The Appellant, a six-year-old child, applied for entry clearance as a child whose mother has sole responsibility and stays in the UK as a partner of a British citizen under Section EC-C of the appendix FM of the Immigration Rules . The child was consequently refused by the Entry Clearance Immigration Officer. The refusal was successfully challenged by Sterling and Law Associates LLP at the First-tier Tribunal in April 2018.
The reason for the refusal was based on relationship requirement, in particular, due to lack of evidence of sole responsibility. Other requirements were uncontested by the Entry Clearance Officer.
Our client appealed on the grounds that the decision is not in accordance with the Immigration Rules and is unlawful under section 6 of the Human Rights Act 1998 as being incompatible with the Convention rights.
The mother of the appellant submitted that she has sole practical responsibility for the child from the age of two and that the appellant has no contact with the biological father for more than two years. In addition, the appellant`s mother took all decisions about the child as no one has had any significant input in child`s life since then.
Following incorrect application of the test in the assessment of the sole responsibility by the Entry Clearance Officer in our client`s case the leading authority regarding the sole responsibility which has been applied in the court was TD (Paragraph 297(i)(e): “sole responsibility”) Yemen  UKAIT 00049 which establishes that “sole responsibility” is a factual matter to be decided upon all the evidence. Last but not least, the Entry Clearance Officer failed to exercise the statutory duty under s55 of BCIA, which considers the welfare of the child.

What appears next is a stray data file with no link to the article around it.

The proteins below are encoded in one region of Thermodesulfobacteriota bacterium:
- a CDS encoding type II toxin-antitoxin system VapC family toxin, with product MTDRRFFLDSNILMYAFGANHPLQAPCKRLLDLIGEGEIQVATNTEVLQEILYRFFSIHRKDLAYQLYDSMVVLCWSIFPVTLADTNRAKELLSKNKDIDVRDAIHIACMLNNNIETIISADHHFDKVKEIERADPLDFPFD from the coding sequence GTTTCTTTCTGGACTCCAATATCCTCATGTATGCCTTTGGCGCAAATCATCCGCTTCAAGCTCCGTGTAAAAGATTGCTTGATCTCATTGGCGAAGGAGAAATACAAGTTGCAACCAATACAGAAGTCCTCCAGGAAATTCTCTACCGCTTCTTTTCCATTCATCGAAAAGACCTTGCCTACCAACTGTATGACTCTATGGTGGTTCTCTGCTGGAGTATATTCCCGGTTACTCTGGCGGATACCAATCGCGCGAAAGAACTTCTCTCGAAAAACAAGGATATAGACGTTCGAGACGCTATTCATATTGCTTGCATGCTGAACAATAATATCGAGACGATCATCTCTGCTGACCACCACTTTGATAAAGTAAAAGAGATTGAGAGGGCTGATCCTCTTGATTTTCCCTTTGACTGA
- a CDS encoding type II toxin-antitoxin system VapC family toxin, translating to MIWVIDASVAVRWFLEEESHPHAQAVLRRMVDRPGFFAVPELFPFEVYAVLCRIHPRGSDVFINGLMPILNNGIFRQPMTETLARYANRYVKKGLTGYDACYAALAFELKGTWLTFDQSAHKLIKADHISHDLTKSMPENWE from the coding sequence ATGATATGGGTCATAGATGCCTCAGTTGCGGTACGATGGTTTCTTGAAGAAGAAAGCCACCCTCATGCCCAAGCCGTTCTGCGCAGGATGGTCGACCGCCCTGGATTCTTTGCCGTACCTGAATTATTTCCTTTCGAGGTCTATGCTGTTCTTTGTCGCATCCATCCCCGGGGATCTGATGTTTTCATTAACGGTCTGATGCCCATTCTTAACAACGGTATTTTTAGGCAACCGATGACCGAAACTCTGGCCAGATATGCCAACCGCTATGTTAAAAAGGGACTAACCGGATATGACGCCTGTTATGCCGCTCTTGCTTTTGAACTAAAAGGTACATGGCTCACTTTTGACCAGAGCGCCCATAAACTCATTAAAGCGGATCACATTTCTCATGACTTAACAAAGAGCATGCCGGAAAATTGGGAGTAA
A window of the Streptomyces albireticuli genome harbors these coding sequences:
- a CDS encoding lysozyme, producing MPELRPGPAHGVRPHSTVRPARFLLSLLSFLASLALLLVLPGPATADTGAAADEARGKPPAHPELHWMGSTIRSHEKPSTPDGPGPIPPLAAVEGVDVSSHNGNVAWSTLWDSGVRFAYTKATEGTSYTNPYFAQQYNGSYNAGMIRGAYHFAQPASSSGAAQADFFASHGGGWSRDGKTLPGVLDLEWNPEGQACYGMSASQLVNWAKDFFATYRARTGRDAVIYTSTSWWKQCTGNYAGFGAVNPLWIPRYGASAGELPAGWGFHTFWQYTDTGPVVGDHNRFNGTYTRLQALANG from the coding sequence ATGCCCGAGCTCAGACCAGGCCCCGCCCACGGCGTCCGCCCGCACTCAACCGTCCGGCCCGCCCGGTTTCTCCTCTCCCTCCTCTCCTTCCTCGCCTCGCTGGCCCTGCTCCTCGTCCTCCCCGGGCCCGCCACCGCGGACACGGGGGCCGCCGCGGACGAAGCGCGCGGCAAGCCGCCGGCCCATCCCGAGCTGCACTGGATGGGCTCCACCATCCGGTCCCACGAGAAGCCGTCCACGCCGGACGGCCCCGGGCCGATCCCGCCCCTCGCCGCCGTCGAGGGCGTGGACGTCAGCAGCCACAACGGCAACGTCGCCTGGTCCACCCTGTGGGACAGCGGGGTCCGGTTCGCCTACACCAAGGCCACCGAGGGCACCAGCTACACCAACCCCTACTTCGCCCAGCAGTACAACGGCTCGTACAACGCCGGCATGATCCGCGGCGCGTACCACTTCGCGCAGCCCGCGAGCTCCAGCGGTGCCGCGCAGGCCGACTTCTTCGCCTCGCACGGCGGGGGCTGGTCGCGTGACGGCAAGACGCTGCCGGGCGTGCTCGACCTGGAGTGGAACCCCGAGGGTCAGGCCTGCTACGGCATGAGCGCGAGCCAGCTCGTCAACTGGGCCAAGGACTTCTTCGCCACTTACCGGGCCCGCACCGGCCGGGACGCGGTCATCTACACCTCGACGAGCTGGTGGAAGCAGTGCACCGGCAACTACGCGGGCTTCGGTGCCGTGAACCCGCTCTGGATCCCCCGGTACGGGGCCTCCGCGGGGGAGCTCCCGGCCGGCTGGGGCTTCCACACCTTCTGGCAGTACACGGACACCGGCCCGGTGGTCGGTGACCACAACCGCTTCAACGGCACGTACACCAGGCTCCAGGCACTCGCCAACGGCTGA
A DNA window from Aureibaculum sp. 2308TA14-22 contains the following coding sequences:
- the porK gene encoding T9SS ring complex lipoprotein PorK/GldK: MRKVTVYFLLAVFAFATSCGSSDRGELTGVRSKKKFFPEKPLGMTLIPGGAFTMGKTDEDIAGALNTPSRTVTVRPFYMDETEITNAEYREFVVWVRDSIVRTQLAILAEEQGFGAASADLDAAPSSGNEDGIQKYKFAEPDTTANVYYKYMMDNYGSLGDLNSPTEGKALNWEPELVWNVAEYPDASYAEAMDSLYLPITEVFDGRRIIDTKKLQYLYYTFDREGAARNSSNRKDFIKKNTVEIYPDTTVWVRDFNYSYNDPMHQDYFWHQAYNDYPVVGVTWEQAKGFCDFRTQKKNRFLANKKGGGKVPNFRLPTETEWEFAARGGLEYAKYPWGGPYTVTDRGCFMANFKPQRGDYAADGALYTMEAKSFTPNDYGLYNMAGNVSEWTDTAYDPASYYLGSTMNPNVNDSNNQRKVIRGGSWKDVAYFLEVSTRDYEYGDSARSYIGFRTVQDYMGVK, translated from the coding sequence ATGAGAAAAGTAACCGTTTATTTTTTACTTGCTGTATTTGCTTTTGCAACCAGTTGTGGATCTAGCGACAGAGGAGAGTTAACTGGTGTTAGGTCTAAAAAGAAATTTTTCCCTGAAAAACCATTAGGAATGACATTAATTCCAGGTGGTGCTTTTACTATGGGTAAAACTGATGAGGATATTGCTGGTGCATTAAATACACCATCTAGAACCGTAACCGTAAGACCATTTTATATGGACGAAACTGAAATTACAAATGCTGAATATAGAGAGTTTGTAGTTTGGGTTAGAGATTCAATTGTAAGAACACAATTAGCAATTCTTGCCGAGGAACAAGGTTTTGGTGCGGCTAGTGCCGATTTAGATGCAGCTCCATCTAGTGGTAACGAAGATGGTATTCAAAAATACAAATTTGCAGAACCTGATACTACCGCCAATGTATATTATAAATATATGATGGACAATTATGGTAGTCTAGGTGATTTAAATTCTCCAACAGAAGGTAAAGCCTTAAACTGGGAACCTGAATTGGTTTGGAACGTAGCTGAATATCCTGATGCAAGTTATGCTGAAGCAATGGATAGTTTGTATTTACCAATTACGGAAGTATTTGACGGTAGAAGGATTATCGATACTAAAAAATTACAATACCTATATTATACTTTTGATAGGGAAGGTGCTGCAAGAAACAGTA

Following the above, the Immigration Judge found that the Appellant`s mother has sole responsibility for the child. The Judge also confirmed that the decision interferes the family life of the mother and the child and that Article 8 of ECHR is engaged.
The appeal was allowed under Article 8 of the ECHR on human rights grounds, and the determination of the First-tier Tribunal was promulgated on 18 April 2018. This successful appeal ensures that the child can enter the United Kingdom to join mother and stepfather.
Refusals & Appeals: Immigration Assistance
The appeal was straightforward, with little opposition and clear facts, the family were granted their leave to remain in the UK. The Home Office may make mistakes in their decision-making, so it can be worth bringing your refusal to court to overturn any errors they may make.
Therefore, for expert advice and assistance in relation to your particular case, refusals and relevant immigration law requirements, please contact our immigration lawyers on Tel. +44(0)20 7822 8535 or by e-mail: email@example.com or via our online appointment booking form.